A good example for this issue is dual role support. The Nexus 5 Smartphone has a Bluetooth v4.0 chipset. Although it can support both central and peripheral mode, it can’t run them both simultaneously. So if the user is advertising using the peripheral, it couldn’t maintain a connection to any other device. This issue led Google to disable peripheral mode for the Nexus 5 since BLE Central mode is considered more important (after all you wouldn’t want to disconnect from devices just so one app can advertise). A whole discussion on the issue developed at Google Code which you can read about here. Because initial Android releases didn’t disable BLE peripheral mode for Nexus 5, there was a lot of confusion about why did it suddenly get disabled.
Smartphones like the Nexus 6 with Bluetooth v4.1 chipsets do allow both Central and Peripheral to be running simultaneously, so there’s no limitation.
Now that we better understand the new features, let’s see what it takes to make use of them.
Lollipop maintains backwards compatibility with KitKat (Android 4.4) and Jelly Bean (Android 4.3), but it creates new ways of doing things. Using the old functions and methods is still allowed, but you won’t be able to take advantage of the new features.
Scanning for devices is one of the first action you’ll do in your app. You can see some of the main changes to the scanning APIs above.
Previous versions of Android use start and stop APIs in the BluetoothAdapter, but these are deprecated starting in Android API 21. They’ll work, but they’re missing features. Let’s look at a code example:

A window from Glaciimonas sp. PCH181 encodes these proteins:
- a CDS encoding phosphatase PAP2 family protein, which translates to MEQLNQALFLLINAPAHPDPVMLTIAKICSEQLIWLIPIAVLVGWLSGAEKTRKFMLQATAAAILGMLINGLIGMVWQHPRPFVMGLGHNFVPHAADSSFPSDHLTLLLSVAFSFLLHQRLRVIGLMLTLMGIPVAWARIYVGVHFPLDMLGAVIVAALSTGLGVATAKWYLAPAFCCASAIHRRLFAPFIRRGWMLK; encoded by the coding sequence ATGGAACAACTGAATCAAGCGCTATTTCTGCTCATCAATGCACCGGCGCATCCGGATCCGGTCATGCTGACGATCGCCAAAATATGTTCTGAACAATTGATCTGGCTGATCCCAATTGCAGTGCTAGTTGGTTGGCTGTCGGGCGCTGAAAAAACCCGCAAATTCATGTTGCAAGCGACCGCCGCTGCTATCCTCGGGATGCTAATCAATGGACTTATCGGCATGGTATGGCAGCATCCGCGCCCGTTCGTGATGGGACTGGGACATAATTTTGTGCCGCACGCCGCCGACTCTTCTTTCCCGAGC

The example above goes through quite a few things, so let’s look at them.
onCreate is the initial function called by Android when the activitybegins. It’s here that the first call to hasSystemFeature() is made to check whether BLE is supported. In reality, adding Bluetooth permissions to the manifest file is the right approach to prevent users from downloading the App if there’s no BLE Support.
Once we know BLE is supported, we need to get a Bluetooth Adapter from the Bluetooth Manager.
We’ve added the scanLeDevice function which will perform the scanning for BLE devices, but it checks to see the API version. For APIs less than 21 (versions less than 5.0 Lollipop), we tell the Bluetooth Adapter to start the LE scan. Otherwise, we use the BluetoothLeScanner object mLEScanner which is the new approach.
If you compare both approaches you’ll see that both take a ScanCallback parameter, which is how Android lets us know of the devices it found. But, BluetoothLeScanner allows us to call a variant with ScanFilter list and ScanSettings.
Scan Filter is a powerful approach that allows us to filter devices based on the following:
- Service UUIDs which identify the Bluetooth GATT services running on the device.
- Name of remote Bluetooth LE device.
- Mac address of the remote device.
- Service data which is the data associated with a service.
- Manufacturer specific data which is the data associated with a particular manufacturer.
This is a powerful way to avoid wading through a lot of devices, and it also pushes the heavy lifting to the low levels which improves energy consumption.
When the callback is fired, we can print information about the device, and the code above connects to it. Once connected, we get a Connection State change an we can discover services, read characteristics etc.